It’s very easy to criticise Calcio, even with all of the beautiful, iconic history surrounding it. In recent Calcio history – besides Calciopoli – there’s been one main criticism of the game; its pace, especially from avid watchers of English football.
Milan vs Napoli, however, was the most fast paced game I’ve seen in a long time. The game started with Christian Zapata gifting Gonzalo Higuain a golden opportunity, but Abbiati managed to turn it away. Then, just minutes later, the Argentinian international was gifted another chance, but was once again unable to convert. Five minutes gone and Napoli’s attacking prowess was already evident. Milan perhaps thought the Napoli’s pressure was over, but it wasn’t. A corner comes in from the right, Raul Albiol climbs above the Milan defence and knocks it down for an unchallenged Miguel Britos to nod home from close range. An easy goal due to some sub-standard defending.
Napoli continued to press, something which was surprising due to the venue being the Giuseppe Meazza, a place where Milan tend to press high and dominate possession. With the squad assembled, you’d naturally expect the Azzurri to counter attack from the off set, but this wasn’t the case early on. After the 15 minute mark, Milan managed to finally adjust to the tempo of the game, with Balotelli at the centre of every attack. Zuniga and Mesto failed to cover the outside runs of either Balotelli, Abate or Birsa, and numerous chances were created. First half. 0-1.
Nine minutes into the second half, Napoli’s new number 9 showed why life without Cavani wasn’t going to be as bad as first anticipated for the Azzurri, with the Argentine finishing off a move which exemplified the attacking ability of this newly assembled Napoli side. Rossoneri 0 – 2 Azzurri. Frustrations grew in the depleted Milan side, especially from Balotelli, who had been the only figure thus far worthy of wearing the Rossoneri shirt. His perseverance was rewarded in the 61st minute, with the inexperienced Miguel Britos making a rash tackle on the eccentric centre-forward. 26/26 penalties scored so far, with some ill informed footballs fans even referring to him as ‘an overpaid penalty taker’. Pepe Reina and Xavi Valero had obviously spent a considerable amount of time studying Super Mario’s penalties, seeing that he waits for the keeper to move before striking the ball in the opposite corner. This time, however, a mixture of a poorly struck penalty and brilliant anticipation from the Spanish Goalkeeper meant Balotelli was denied from the spot for the first time in his professional career, a day that quite a few people never thought would come.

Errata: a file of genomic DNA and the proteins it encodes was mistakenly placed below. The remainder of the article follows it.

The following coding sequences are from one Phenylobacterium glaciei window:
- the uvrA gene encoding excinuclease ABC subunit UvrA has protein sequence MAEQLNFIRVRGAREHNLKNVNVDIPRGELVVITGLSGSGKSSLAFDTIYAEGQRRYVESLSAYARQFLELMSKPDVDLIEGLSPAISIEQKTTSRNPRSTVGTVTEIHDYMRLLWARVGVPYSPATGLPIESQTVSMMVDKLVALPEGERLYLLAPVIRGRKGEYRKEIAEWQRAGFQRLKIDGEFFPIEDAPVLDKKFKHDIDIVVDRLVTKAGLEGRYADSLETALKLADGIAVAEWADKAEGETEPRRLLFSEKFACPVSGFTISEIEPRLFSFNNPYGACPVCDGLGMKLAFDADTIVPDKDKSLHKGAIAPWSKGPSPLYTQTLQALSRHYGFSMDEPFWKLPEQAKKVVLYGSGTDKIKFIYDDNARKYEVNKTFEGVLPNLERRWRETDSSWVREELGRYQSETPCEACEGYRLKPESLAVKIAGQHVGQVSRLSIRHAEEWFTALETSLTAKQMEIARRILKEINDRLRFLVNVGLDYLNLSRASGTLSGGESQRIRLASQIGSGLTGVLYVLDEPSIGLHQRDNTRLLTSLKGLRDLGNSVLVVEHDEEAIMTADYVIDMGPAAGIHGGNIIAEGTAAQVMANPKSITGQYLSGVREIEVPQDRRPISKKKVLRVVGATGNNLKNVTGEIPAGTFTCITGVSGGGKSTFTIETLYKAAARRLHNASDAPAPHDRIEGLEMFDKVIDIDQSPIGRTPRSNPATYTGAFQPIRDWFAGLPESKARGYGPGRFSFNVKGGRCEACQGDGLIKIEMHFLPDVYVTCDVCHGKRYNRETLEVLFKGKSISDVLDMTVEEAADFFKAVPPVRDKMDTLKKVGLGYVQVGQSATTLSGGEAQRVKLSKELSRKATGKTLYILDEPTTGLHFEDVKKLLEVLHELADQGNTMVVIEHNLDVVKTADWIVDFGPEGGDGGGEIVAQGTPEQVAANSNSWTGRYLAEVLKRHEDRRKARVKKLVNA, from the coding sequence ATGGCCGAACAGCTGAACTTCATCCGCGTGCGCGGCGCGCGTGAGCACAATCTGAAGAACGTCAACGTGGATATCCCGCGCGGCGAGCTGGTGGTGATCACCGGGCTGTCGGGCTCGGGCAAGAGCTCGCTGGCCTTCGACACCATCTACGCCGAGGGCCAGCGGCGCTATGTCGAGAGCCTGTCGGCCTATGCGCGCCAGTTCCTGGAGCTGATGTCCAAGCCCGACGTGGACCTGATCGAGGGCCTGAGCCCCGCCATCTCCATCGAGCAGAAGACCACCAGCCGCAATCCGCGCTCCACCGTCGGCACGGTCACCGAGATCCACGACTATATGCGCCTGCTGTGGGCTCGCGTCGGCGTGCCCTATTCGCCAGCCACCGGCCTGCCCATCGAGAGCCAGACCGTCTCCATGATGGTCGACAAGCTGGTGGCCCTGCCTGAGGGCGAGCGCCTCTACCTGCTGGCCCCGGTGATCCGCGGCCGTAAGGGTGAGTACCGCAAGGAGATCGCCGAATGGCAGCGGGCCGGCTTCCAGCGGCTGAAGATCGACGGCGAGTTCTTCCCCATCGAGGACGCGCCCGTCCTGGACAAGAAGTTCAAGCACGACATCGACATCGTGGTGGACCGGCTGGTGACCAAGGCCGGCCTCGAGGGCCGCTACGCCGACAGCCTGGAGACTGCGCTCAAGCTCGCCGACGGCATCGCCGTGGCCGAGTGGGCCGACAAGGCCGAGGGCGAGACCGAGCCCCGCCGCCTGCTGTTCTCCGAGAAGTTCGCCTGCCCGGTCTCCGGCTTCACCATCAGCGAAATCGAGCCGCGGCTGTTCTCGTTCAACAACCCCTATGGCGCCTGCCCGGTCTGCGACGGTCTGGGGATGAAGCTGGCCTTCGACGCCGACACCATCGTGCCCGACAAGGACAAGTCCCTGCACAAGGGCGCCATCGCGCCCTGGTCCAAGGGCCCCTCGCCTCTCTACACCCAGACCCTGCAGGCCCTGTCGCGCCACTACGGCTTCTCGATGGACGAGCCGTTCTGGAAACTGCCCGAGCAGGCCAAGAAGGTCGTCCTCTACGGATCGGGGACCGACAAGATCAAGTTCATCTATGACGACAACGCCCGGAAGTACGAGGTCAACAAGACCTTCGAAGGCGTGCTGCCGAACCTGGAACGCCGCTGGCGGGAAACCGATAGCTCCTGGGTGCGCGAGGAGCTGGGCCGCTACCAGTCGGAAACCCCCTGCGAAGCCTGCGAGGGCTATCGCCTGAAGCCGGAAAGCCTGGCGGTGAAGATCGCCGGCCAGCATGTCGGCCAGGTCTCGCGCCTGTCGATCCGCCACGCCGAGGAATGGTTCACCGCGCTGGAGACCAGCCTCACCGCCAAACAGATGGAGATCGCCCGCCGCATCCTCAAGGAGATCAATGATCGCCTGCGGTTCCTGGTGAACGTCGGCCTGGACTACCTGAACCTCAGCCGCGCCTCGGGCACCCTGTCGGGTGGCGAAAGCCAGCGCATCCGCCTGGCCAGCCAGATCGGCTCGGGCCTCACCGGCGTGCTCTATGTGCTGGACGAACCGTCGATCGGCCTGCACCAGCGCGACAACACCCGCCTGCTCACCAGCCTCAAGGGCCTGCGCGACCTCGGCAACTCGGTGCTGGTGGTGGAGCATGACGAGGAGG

Even with Milan continuing to press, Napoli’s surprisingly resolute defence managed to hold firm. Balotelli, aggrieved with the yellow card he previously and also with his penalty miss, continued to argue with the referee, Luca Banti. Niang and Robinho entered the fray for the largely ineffective Birsa and Poli, but they still struggle to create meaningful chances. The clock hit 90 minutes, and the fourth official indicated there would be four added minutes, a length of time which has been enough for Milan to turn a game around in before. Then, in the 91st minute, Balotelli cut inside from the edge of the box and curled the ball past Pepe Reina. 2-1. Unfortunately for Super Mario and his team, that would be it. Napoli had won against Milan at the San Siro for the first time ever, Rafa Benitez had maintained his impeccable record as manager of the Azzurri, and the Neapolitan side are starting to play the style of football even the great Arrigo Sacchi himself would be satisfied with. For Milan, a lack of injuries is obviously worrying, but the incorporation of the 4-3-1-2 system means no room for El Shaarawy, a player which they should be treasuring, rather than keeping out in the cold.